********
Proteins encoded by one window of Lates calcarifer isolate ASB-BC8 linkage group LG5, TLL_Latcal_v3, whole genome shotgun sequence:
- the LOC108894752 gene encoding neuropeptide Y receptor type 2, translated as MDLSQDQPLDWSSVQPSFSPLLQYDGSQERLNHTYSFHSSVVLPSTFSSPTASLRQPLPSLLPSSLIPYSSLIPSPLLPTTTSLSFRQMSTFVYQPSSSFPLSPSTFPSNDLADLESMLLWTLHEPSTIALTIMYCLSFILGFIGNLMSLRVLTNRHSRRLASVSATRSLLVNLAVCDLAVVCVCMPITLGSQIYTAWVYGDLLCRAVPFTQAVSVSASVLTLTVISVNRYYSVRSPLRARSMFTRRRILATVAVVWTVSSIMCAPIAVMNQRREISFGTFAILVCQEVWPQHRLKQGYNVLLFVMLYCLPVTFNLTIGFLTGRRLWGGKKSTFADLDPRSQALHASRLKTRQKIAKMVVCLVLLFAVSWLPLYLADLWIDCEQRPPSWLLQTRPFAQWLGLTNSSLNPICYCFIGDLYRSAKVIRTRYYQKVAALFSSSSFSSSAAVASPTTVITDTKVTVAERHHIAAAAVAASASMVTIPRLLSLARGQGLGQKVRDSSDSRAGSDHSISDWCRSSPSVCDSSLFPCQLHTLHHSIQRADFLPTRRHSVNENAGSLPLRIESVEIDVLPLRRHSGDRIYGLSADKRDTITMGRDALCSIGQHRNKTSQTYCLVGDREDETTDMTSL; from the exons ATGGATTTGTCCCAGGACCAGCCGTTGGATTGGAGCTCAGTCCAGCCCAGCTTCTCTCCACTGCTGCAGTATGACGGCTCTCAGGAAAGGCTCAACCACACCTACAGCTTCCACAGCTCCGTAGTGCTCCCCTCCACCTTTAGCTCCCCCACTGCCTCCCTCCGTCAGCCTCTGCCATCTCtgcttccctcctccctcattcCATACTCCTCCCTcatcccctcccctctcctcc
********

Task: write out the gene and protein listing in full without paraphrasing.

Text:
Proteins encoded by one window of Lates calcarifer isolate ASB-BC8 linkage group LG5, TLL_Latcal_v3, whole genome shotgun sequence:
- the LOC108894752 gene encoding neuropeptide Y receptor type 2, translated as MDLSQDQPLDWSSVQPSFSPLLQYDGSQERLNHTYSFHSSVVLPSTFSSPTASLRQPLPSLLPSSLIPYSSLIPSPLLPTTTSLSFRQMSTFVYQPSSSFPLSPSTFPSNDLADLESMLLWTLHEPSTIALTIMYCLSFILGFIGNLMSLRVLTNRHSRRLASVSATRSLLVNLAVCDLAVVCVCMPITLGSQIYTAWVYGDLLCRAVPFTQAVSVSASVLTLTVISVNRYYSVRSPLRARSMFTRRRILATVAVVWTVSSIMCAPIAVMNQRREISFGTFAILVCQEVWPQHRLKQGYNVLLFVMLYCLPVTFNLTIGFLTGRRLWGGKKSTFADLDPRSQALHASRLKTRQKIAKMVVCLVLLFAVSWLPLYLADLWIDCEQRPPSWLLQTRPFAQWLGLTNSSLNPICYCFIGDLYRSAKVIRTRYYQKVAALFSSSSFSSSAAVASPTTVITDTKVTVAERHHIAAAAVAASASMVTIPRLLSLARGQGLGQKVRDSSDSRAGSDHSISDWCRSSPSVCDSSLFPCQLHTLHHSIQRADFLPTRRHSVNENAGSLPLRIESVEIDVLPLRRHSGDRIYGLSADKRDTITMGRDALCSIGQHRNKTSQTYCLVGDREDETTDMTSL; from the exons ATGGATTTGTCCCAGGACCAGCCGTTGGATTGGAGCTCAGTCCAGCCCAGCTTCTCTCCACTGCTGCAGTATGACGGCTCTCAGGAAAGGCTCAACCACACCTACAGCTTCCACAGCTCCGTAGTGCTCCCCTCCACCTTTAGCTCCCCCACTGCCTCCCTCCGTCAGCCTCTGCCATCTCtgcttccctcctccctcattcCATACTCCTCCCTcatcccctcccctctcctcc